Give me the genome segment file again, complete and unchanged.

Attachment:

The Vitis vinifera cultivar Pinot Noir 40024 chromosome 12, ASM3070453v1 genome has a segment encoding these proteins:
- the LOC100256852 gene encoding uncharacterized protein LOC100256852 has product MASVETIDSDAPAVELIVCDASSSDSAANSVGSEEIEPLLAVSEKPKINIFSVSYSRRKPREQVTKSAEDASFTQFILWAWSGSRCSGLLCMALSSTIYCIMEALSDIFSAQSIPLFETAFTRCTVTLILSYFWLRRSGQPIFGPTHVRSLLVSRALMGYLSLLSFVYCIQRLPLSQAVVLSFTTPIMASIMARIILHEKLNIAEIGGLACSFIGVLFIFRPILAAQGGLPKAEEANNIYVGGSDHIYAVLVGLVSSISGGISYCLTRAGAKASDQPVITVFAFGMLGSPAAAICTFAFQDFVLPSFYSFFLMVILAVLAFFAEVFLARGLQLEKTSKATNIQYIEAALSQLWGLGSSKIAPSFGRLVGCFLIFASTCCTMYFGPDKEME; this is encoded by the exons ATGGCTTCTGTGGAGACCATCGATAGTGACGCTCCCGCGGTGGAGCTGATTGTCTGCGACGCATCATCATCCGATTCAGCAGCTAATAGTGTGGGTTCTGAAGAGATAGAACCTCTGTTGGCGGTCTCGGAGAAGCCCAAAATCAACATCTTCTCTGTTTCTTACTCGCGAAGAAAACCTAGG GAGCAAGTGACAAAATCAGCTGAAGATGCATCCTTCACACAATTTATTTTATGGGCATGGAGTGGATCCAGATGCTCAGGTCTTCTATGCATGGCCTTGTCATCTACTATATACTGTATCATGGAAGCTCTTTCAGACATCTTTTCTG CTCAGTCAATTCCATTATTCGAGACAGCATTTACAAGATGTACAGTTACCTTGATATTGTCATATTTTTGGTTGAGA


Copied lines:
The Vitis vinifera cultivar Pinot Noir 40024 chromosome 12, ASM3070453v1 genome has a segment encoding these proteins:
- the LOC100256852 gene encoding uncharacterized protein LOC100256852 has product MASVETIDSDAPAVELIVCDASSSDSAANSVGSEEIEPLLAVSEKPKINIFSVSYSRRKPREQVTKSAEDASFTQFILWAWSGSRCSGLLCMALSSTIYCIMEALSDIFSAQSIPLFETAFTRCTVTLILSYFWLRRSGQPIFGPTHVRSLLVSRALMGYLSLLSFVYCIQRLPLSQAVVLSFTTPIMASIMARIILHEKLNIAEIGGLACSFIGVLFIFRPILAAQGGLPKAEEANNIYVGGSDHIYAVLVGLVSSISGGISYCLTRAGAKASDQPVITVFAFGMLGSPAAAICTFAFQDFVLPSFYSFFLMVILAVLAFFAEVFLARGLQLEKTSKATNIQYIEAALSQLWGLGSSKIAPSFGRLVGCFLIFASTCCTMYFGPDKEME; this is encoded by the exons ATGGCTTCTGTGGAGACCATCGATAGTGACGCTCCCGCGGTGGAGCTGATTGTCTGCGACGCATCATCATCCGATTCAGCAGCTAATAGTGTGGGTTCTGAAGAGATAGAACCTCTGTTGGCGGTCTCGGAGAAGCCCAAAATCAACATCTTCTCTGTTTCTTACTCGCGAAGAAAACCTAGG GAGCAAGTGACAAAATCAGCTGAAGATGCATCCTTCACACAATTTATTTTATGGGCATGGAGTGGATCCAGATGCTCAGGTCTTCTATGCATGGCCTTGTCATCTACTATATACTGTATCATGGAAGCTCTTTCAGACATCTTTTCTG CTCAGTCAATTCCATTATTCGAGACAGCATTTACAAGATGTACAGTTACCTTGATATTGTCATATTTTTGGTTGAGA